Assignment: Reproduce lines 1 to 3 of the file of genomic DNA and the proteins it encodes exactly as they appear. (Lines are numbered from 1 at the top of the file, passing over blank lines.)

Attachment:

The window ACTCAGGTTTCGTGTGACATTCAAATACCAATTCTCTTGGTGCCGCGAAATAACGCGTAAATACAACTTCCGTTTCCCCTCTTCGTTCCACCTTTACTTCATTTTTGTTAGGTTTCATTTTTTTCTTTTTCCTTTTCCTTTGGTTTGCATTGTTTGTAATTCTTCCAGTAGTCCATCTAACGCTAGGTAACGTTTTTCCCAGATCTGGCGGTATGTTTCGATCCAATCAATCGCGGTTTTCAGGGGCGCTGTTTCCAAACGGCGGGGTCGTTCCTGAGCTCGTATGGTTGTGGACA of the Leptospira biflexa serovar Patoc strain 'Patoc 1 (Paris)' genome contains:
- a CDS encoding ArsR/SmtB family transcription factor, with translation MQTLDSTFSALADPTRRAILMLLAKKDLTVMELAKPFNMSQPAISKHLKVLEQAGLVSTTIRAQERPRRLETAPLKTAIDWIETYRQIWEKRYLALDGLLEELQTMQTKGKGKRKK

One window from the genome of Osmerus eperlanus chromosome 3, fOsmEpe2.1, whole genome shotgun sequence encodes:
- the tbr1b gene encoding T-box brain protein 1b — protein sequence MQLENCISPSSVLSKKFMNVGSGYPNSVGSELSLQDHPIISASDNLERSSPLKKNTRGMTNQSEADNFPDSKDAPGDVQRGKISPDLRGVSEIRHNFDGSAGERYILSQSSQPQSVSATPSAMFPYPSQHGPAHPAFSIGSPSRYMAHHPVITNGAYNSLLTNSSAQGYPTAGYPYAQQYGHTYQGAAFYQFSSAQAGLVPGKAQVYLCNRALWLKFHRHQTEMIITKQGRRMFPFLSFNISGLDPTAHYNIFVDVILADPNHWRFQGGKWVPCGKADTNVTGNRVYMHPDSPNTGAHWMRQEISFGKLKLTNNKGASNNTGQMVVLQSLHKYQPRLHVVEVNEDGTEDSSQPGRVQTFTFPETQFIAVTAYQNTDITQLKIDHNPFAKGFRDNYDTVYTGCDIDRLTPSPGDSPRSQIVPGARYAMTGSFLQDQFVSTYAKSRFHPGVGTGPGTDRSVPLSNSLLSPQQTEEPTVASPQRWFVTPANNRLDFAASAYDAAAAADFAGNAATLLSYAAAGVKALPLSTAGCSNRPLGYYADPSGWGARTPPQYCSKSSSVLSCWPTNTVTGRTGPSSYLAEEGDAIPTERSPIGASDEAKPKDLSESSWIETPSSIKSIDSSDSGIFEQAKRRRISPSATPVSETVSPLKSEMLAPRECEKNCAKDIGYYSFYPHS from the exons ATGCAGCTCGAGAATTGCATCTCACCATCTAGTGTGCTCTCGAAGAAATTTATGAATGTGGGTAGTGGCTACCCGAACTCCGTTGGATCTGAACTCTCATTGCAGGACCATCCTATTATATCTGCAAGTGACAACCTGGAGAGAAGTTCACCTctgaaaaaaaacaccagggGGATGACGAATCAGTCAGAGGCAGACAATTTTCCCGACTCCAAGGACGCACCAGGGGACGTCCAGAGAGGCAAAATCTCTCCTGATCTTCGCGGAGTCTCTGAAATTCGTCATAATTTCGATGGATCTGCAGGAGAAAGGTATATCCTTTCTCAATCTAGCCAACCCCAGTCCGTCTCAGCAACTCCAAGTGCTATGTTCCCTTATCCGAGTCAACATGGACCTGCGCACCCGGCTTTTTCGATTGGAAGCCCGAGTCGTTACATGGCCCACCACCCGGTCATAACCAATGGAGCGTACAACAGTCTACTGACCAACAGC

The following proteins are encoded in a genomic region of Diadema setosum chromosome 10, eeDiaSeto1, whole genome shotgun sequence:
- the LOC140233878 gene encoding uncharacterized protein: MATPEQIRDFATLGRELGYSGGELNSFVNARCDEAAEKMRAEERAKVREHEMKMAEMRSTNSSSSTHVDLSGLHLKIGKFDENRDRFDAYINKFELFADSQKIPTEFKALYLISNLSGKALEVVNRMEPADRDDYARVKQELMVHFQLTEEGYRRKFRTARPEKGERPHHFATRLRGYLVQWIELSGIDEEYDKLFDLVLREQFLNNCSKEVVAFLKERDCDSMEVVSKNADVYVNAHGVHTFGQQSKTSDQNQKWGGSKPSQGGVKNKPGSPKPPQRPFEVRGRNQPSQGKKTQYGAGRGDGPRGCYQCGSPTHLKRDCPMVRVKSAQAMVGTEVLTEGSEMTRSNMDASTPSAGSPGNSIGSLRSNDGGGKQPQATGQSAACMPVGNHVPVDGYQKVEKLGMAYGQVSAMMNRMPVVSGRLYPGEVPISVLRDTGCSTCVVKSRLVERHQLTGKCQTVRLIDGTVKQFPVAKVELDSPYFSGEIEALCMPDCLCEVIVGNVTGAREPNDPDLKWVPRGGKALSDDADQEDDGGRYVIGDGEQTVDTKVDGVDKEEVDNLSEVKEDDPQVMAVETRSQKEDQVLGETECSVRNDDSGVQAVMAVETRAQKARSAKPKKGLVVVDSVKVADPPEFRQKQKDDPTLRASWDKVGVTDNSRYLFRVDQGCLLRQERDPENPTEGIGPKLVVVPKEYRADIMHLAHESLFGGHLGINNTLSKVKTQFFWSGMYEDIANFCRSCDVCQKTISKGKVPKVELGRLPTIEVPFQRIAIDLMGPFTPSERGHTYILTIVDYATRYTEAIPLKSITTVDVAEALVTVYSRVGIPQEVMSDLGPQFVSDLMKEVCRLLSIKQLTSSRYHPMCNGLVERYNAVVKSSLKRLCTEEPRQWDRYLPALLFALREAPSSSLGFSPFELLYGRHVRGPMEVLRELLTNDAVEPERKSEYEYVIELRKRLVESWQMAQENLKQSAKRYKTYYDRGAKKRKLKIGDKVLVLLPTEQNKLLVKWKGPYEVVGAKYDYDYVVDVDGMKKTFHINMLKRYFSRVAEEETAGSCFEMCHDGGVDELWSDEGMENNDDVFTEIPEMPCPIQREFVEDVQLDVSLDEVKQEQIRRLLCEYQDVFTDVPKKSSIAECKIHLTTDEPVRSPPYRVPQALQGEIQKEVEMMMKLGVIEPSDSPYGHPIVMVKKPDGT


The window ACTCAGGTTTCGTGTGACATTCAAATACCAATTCTCTTGGTGCCGCGAAATAACGCGTAAATACAACTTCCGTTTCCCCTCTTCGTTCCACCTTTACTTCATTTTTGTTAGGTTTCATTTTTTTCTTTTTCCTTTTCCTTTGGTTTGCATTGTTTGTAATTCTTCCAGTAGTCCATCTAACGCTAGGTAACGTTTTTCCCAGATCTGGCGGTATGTTTCGATCCAATCAATCGCGGTTTTCAGGGGCGCTGTTTCCAAACGGCGGGGTCGTTCCTGAGCTCGTATGGTTGTGGACA of the Leptospira biflexa serovar Patoc strain 'Patoc 1 (Paris)' genome contains:
- a CDS encoding ArsR/SmtB family transcription factor, with translation MQTLDSTFSALADPTRRAILMLLAKKDLTVMELAKPFNMSQPAISKHLKVLEQAGLVSTTIRAQERPRRLETAPLKTAIDWIETYRQIWEKRYLALDGLLEELQTMQTKGKGKRKK

One window from the genome of Osmerus eperlanus chromosome 3, fOsmEpe2.1, whole genome shotgun sequence encodes: